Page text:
Did You Know That the Disembodied Heart was Venerated Within Religions like Roman Catholicism and Buddhism in the Past?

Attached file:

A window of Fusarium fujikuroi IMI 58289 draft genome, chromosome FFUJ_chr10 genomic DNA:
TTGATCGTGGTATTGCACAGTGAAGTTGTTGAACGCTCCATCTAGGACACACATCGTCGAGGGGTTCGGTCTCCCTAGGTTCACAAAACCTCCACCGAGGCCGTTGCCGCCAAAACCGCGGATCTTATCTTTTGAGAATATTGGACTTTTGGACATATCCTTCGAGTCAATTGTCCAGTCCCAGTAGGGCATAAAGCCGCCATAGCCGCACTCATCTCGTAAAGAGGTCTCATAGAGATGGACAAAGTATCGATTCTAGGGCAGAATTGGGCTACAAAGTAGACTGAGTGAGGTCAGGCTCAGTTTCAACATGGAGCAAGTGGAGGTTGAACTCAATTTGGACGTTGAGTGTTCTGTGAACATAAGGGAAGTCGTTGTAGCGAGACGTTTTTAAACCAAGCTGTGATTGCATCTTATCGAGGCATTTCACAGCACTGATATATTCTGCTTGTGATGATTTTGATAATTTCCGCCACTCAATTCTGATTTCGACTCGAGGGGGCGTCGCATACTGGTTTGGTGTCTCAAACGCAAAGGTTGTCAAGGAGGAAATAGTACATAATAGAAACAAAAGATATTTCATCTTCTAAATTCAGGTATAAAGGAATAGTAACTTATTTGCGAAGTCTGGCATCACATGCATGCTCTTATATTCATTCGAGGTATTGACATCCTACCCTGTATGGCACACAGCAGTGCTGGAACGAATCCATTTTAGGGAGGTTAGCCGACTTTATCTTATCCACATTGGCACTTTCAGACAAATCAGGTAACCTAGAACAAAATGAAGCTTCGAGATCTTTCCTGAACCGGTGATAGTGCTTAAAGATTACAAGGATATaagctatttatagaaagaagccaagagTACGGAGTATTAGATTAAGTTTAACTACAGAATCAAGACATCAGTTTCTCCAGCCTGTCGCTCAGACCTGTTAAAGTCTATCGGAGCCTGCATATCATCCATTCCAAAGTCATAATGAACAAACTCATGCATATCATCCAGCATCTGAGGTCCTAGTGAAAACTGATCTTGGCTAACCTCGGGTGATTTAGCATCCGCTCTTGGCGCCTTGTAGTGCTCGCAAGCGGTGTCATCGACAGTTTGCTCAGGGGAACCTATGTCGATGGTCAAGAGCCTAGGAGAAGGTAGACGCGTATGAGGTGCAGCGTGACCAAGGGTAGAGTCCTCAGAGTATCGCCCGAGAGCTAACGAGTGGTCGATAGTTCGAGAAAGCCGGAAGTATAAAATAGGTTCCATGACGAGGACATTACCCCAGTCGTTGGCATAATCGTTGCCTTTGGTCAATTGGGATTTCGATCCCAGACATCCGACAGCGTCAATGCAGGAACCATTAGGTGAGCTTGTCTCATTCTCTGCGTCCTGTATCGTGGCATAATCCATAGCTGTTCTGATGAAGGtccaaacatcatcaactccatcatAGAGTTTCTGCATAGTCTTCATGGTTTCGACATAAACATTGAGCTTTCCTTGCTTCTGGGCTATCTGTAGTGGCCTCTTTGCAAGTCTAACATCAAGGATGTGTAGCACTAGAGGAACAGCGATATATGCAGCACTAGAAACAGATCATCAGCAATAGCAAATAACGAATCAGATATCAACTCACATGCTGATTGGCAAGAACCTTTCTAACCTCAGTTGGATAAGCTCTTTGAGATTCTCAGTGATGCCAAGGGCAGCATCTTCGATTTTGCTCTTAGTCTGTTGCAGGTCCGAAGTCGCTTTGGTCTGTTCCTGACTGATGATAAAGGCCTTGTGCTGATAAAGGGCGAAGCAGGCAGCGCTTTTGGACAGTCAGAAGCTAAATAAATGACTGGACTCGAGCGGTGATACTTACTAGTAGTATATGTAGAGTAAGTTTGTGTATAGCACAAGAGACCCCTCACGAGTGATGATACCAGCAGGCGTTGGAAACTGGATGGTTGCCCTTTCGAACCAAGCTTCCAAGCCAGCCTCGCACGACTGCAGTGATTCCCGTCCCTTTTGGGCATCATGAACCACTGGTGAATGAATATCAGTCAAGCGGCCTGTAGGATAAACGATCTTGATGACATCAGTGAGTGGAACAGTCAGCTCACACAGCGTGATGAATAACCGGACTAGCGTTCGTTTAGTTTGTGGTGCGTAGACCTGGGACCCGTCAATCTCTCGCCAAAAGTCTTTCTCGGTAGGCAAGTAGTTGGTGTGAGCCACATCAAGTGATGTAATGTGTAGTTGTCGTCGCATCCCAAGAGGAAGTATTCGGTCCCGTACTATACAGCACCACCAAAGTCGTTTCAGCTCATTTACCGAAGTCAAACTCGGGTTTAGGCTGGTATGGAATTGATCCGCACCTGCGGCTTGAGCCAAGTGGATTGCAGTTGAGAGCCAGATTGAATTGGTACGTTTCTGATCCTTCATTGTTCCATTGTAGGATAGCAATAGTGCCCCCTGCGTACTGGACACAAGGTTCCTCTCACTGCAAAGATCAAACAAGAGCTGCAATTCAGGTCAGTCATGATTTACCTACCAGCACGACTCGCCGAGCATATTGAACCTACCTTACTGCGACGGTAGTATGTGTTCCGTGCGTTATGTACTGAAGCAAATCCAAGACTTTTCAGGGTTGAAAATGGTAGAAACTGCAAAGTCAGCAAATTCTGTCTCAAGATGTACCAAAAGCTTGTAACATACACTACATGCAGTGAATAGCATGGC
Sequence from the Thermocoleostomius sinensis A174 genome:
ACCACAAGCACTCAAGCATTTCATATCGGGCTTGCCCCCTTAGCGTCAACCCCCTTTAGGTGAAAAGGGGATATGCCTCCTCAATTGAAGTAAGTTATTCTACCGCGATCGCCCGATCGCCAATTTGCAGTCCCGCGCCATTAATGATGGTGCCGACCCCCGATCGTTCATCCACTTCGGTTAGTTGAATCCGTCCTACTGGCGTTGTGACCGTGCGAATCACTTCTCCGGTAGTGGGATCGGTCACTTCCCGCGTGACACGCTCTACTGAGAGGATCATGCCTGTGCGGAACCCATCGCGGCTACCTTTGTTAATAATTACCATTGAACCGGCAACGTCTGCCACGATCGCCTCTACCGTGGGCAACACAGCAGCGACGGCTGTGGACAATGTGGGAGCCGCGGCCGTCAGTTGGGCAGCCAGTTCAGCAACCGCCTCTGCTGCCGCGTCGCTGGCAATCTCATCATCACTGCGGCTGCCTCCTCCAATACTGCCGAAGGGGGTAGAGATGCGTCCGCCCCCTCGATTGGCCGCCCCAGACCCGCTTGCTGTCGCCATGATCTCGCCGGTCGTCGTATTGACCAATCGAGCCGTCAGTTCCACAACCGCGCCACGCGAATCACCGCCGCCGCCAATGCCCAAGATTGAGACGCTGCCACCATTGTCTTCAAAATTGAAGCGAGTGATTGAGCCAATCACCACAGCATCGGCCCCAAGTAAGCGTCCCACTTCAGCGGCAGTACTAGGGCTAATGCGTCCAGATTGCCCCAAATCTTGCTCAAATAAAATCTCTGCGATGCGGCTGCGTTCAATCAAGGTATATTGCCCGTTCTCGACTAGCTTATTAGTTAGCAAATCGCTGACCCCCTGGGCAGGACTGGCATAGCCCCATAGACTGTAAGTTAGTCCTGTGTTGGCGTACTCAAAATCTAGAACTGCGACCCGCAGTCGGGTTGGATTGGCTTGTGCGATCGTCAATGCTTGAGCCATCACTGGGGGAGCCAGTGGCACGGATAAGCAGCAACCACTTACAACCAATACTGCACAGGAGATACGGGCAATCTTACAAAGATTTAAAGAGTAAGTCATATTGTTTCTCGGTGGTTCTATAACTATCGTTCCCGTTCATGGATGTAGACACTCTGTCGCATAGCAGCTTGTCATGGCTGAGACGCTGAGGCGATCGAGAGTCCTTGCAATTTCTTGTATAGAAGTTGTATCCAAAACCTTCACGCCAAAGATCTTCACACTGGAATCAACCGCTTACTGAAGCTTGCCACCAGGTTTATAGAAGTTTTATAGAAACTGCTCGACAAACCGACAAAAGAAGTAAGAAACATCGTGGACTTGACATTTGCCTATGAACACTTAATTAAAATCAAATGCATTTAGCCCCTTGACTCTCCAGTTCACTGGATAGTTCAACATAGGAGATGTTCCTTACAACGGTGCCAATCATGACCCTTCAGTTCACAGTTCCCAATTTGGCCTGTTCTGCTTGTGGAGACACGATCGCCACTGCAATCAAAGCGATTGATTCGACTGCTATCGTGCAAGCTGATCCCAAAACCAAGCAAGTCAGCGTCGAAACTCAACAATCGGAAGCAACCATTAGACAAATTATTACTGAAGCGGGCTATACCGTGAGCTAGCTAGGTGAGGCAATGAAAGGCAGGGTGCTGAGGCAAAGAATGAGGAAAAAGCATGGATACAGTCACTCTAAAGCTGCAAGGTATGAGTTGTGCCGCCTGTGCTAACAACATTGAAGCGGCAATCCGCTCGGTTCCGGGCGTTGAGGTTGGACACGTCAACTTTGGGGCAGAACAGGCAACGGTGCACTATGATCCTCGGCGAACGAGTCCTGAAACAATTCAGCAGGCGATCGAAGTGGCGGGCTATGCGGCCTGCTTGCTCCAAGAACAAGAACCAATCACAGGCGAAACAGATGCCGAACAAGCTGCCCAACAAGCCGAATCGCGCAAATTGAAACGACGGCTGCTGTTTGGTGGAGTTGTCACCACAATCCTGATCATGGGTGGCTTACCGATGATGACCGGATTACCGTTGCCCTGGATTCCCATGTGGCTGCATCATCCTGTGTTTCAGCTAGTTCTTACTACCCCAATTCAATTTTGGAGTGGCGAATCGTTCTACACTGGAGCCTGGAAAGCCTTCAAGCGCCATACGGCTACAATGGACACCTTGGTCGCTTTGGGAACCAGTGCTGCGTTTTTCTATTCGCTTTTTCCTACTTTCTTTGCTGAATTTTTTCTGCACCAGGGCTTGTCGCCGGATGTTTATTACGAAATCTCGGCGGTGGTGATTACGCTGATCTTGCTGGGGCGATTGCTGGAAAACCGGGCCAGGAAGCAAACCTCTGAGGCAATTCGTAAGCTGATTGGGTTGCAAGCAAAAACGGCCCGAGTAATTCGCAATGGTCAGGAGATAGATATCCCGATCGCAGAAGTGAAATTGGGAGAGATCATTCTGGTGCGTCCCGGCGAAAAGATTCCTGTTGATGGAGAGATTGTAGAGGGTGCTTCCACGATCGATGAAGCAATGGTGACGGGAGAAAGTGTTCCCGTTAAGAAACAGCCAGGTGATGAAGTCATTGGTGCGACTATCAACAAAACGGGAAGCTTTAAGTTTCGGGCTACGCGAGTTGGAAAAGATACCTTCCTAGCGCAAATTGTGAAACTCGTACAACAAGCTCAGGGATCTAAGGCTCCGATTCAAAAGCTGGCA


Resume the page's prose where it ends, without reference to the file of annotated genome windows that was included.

Did you know that the disembodied heart was venerated within religions like Roman Catholicism and Buddhism in the past? This was part of a custom based on the idea that the veneration of a relic (part of the mortal remains of a saint or venerable person), brought greater glory to them. Frederic Chopin’s (1810-49) heart, for example, was brought back to his native Poland, at his request, following his death in Paris. M. de Voltaire’s (1694-1778) brain and heart are preserved in the National Library in Paris following his death. The heart of the King of England, Richard I (1157-99) (nicknamed “the Lionheart”), lies in the Notre Dame Church, Rouen, France. Irish lawyer and politician, Daniel O’Connell (1775-1847), the first Catholic M.P. since the Reformation in the British House of Commons, died in Genoa. He asked that his heart would go to Rome, his body to Ireland and his soul to heaven. The heart, encased in a silver casket, disappeared almost one hundred years later and has never been found.